In June 1298, while the see of Ely was vacant, the nuns, having elected their prioress as abbess, requested confirmation of the election from Archbishop Winchelsey, who sent his official to Chatteris to investigate. (fn. 16) The Bishop of Ely, as patron, exercised the right to nominate a nun when confirming the election of a new abbess, and the official having declared the election canonical Winchelsey nominated one Idonea de Chilham, a lady of his own diocese, described as 'illiterate' and therefore incompetent to be a choirnun. The new abbess and her convent protested, but the archbishop, although he promised that no precedent for the nomination of a lay-sister should be created, insisted on his choice. (fn. 17) Apparently the nuns fed and clothed Idonea as a lay-sister, and she protested in her turn. On 16 June 1300 Ralph de Walpole, now Bishop of Ely, was requested by Winchelsey to see to it that Idonea was provided for as a professed nun. (fn. 18) About the same time Hugh le Despencer ceased to pay an annuity of £10 granted to the abbey by his ancestors and was admonished to do so by the archbishop. (fn. 19) Between 1306 and 1310 the barns, convent, and church of the nuns were burnt down, leaving them dependent on Robert Orford, who had succeeded Walpole as Bishop of Ely: he wrote to Ralph Baldock, Bishop of London, begging for the remission of tithe due on their Hertfordshire property. (fn. 20) In 1332 the abbess and convent received licence to acquire land up to £10 annual value; (fn. 21) and one or two of the admonitions of Hugh Seton, Canon of Exeter, who carried out a visitation on behalf of the archbishop during the vacancy following the death of Bishop Montacute in 1345, may reflect difficulties following the fire. He forbade Alice Shropham, the abbess, to undertake any work costing more than 10 marks, or to spend money from the convent chest without the consent of her nuns, or without their consent to appoint any bailiff, steward, or estate agent. An order that the doors of the choir are to be kept shut except at the moment of the Elevation may possibly indicate the use of the nave of the nuns' church by a certain number of Chatteris families as their parish church, as recorded at the Dissolution. There would seem to have been some slackness in the house in 1345, for not only are there further directions about strictness in financial matters, and the usual effort to banish dogs, falcons, and small birds, if not from the inclosure, at least from the choir at service time, but the abbess and prioress are admonished to correct their sisters with modesty, sincerity, and charity, and the community to receive correction in like spirit. Aged and infirm nuns are to be treated kindly and, if necessary, excused from attendance in the choir and so forth. It is also laid down that no servant or handmaid, dismissed from the service of the abbess or any of her nuns for notoriously scandalous fault, should be received back in any capacity, either as hired worker, domestic, or voluntary helper. (fn. 22)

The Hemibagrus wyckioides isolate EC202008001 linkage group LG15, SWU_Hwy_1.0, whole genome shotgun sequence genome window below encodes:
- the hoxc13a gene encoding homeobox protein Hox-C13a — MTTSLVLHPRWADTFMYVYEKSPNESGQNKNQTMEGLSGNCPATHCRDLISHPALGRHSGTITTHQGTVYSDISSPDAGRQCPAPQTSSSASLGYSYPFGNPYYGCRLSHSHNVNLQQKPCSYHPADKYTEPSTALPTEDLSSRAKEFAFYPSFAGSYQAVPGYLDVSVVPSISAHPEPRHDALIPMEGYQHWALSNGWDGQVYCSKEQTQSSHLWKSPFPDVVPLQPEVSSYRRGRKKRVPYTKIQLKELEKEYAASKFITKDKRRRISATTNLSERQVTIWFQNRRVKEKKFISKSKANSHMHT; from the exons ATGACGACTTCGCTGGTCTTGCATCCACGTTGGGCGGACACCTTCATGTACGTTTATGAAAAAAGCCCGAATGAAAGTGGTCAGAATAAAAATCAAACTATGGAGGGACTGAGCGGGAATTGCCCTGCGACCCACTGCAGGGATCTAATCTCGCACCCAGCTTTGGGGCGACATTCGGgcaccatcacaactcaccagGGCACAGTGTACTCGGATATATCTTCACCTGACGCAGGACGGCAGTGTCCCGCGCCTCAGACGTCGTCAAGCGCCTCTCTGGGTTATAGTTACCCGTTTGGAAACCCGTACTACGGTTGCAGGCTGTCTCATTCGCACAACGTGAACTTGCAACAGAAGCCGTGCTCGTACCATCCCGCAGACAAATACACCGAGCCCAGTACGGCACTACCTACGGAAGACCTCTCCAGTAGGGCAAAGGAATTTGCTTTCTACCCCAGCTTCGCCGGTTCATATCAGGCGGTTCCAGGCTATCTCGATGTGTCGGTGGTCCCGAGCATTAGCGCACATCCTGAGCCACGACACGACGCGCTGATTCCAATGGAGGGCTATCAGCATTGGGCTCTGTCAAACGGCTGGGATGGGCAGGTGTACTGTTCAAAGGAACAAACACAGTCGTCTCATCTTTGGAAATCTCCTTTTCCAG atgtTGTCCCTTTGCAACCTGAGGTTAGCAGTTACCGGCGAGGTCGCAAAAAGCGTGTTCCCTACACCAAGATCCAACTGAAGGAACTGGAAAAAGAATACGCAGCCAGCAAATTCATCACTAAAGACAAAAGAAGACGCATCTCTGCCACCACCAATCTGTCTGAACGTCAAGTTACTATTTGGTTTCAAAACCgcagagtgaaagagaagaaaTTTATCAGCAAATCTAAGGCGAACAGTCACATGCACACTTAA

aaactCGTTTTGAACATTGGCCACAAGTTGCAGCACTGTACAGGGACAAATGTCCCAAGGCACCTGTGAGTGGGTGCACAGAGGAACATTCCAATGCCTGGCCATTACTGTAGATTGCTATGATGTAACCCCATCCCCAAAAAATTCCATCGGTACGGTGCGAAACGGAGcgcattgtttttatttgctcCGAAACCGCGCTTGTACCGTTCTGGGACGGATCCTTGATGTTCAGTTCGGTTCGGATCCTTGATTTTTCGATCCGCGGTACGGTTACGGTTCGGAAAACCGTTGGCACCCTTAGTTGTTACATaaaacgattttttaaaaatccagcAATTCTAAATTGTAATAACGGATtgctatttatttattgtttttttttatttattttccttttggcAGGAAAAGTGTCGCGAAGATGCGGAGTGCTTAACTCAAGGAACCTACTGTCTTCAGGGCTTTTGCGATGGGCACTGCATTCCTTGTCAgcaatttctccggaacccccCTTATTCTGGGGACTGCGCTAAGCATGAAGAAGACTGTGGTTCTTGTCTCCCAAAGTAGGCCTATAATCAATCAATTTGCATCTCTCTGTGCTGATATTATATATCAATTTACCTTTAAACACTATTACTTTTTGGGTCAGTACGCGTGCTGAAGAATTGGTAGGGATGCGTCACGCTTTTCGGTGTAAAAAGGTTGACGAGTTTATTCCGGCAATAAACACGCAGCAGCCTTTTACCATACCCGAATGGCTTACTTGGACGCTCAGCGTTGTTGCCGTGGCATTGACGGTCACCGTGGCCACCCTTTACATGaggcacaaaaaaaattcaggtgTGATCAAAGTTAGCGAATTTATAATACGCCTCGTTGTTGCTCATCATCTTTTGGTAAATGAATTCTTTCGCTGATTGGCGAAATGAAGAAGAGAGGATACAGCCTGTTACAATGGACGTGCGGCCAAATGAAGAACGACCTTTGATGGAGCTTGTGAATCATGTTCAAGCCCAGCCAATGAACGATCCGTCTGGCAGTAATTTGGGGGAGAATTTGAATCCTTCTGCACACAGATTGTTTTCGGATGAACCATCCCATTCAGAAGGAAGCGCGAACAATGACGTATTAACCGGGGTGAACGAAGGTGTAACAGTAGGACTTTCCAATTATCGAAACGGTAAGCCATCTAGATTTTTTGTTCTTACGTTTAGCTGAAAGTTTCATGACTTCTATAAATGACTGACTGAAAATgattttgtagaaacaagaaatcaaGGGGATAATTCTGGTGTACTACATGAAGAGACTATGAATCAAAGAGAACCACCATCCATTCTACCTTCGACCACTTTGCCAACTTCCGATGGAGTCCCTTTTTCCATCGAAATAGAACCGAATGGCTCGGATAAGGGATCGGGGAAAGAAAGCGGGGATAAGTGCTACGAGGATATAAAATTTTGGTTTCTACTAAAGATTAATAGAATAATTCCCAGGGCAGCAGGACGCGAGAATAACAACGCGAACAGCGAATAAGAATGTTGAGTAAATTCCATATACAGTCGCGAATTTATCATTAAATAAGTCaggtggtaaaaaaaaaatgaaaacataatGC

In October 1347 Alice Shropham resigned, and the process of electing her successor shows that there were then 15 fully professed nuns in the community. (fn. 23) Among those who took part one was of the well-known family of St. George and another of that of Haltoft. Only the prioress, Joan de Drayton, is distinguished by her office; one nun was 'absent from chapter, but present within the walls of the monastery, sick'. Three or four of the nuns mentioned in this list were still alive in 1379, (fn. 24) and Margery Haltoft, or Hotot, was then abbess. The parish and conventual churches were reconsecrated by Bishop Lisle in 1352. (fn. 25) He ceremonially blessed several nuns on this occasion and carried out a visitation, of which no report survives. Alice Shropham was still living, and on 29 January 1355 she was given a papal indult to choose her confessor for absolution in the hour of death. (fn. 26)